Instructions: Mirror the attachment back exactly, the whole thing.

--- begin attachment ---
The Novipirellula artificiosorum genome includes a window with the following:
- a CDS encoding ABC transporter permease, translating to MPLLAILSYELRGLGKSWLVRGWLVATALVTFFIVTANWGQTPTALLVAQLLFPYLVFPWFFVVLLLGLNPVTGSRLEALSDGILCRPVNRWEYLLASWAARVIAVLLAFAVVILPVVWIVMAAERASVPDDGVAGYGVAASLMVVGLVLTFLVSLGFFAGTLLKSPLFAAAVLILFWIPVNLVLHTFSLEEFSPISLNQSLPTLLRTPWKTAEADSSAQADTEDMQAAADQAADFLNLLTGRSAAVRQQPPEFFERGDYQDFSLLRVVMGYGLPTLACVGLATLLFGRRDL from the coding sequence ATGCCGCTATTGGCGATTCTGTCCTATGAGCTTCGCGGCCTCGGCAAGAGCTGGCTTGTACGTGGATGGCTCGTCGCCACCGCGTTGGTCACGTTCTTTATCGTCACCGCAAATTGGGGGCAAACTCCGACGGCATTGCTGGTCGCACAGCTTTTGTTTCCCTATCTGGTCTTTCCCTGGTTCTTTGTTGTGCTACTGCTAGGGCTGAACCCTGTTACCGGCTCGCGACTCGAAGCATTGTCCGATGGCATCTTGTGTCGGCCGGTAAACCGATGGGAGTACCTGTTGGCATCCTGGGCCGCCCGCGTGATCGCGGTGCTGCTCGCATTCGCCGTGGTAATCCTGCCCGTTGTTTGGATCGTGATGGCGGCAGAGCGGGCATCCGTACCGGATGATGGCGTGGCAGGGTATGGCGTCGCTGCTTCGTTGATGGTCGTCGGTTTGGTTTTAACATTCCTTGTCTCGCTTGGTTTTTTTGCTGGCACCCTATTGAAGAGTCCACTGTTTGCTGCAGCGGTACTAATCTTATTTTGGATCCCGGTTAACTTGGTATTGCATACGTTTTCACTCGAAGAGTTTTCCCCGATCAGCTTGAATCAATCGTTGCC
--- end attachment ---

The Novipirellula artificiosorum genome includes a window with the following:
- a CDS encoding ABC transporter permease, translating to MPLLAILSYELRGLGKSWLVRGWLVATALVTFFIVTANWGQTPTALLVAQLLFPYLVFPWFFVVLLLGLNPVTGSRLEALSDGILCRPVNRWEYLLASWAARVIAVLLAFAVVILPVVWIVMAAERASVPDDGVAGYGVAASLMVVGLVLTFLVSLGFFAGTLLKSPLFAAAVLILFWIPVNLVLHTFSLEEFSPISLNQSLPTLLRTPWKTAEADSSAQADTEDMQAAADQAADFLNLLTGRSAAVRQQPPEFFERGDYQDFSLLRVVMGYGLPTLACVGLATLLFGRRDL from the coding sequence ATGCCGCTATTGGCGATTCTGTCCTATGAGCTTCGCGGCCTCGGCAAGAGCTGGCTTGTACGTGGATGGCTCGTCGCCACCGCGTTGGTCACGTTCTTTATCGTCACCGCAAATTGGGGGCAAACTCCGACGGCATTGCTGGTCGCACAGCTTTTGTTTCCCTATCTGGTCTTTCCCTGGTTCTTTGTTGTGCTACTGCTAGGGCTGAACCCTGTTACCGGCTCGCGACTCGAAGCATTGTCCGATGGCATCTTGTGTCGGCCGGTAAACCGATGGGAGTACCTGTTGGCATCCTGGGCCGCCCGCGTGATCGCGGTGCTGCTCGCATTCGCCGTGGTAATCCTGCCCGTTGTTTGGATCGTGATGGCGGCAGAGCGGGCATCCGTACCGGATGATGGCGTGGCAGGGTATGGCGTCGCTGCTTCGTTGATGGTCGTCGGTTTGGTTTTAACATTCCTTGTCTCGCTTGGTTTTTTTGCTGGCACCCTATTGAAGAGTCCACTGTTTGCTGCAGCGGTACTAATCTTATTTTGGATCCCGGTTAACTTGGTATTGCATACGTTTTCACTCGAAGAGTTTTCCCCGATCAGCTTGAATCAATCGTTGCC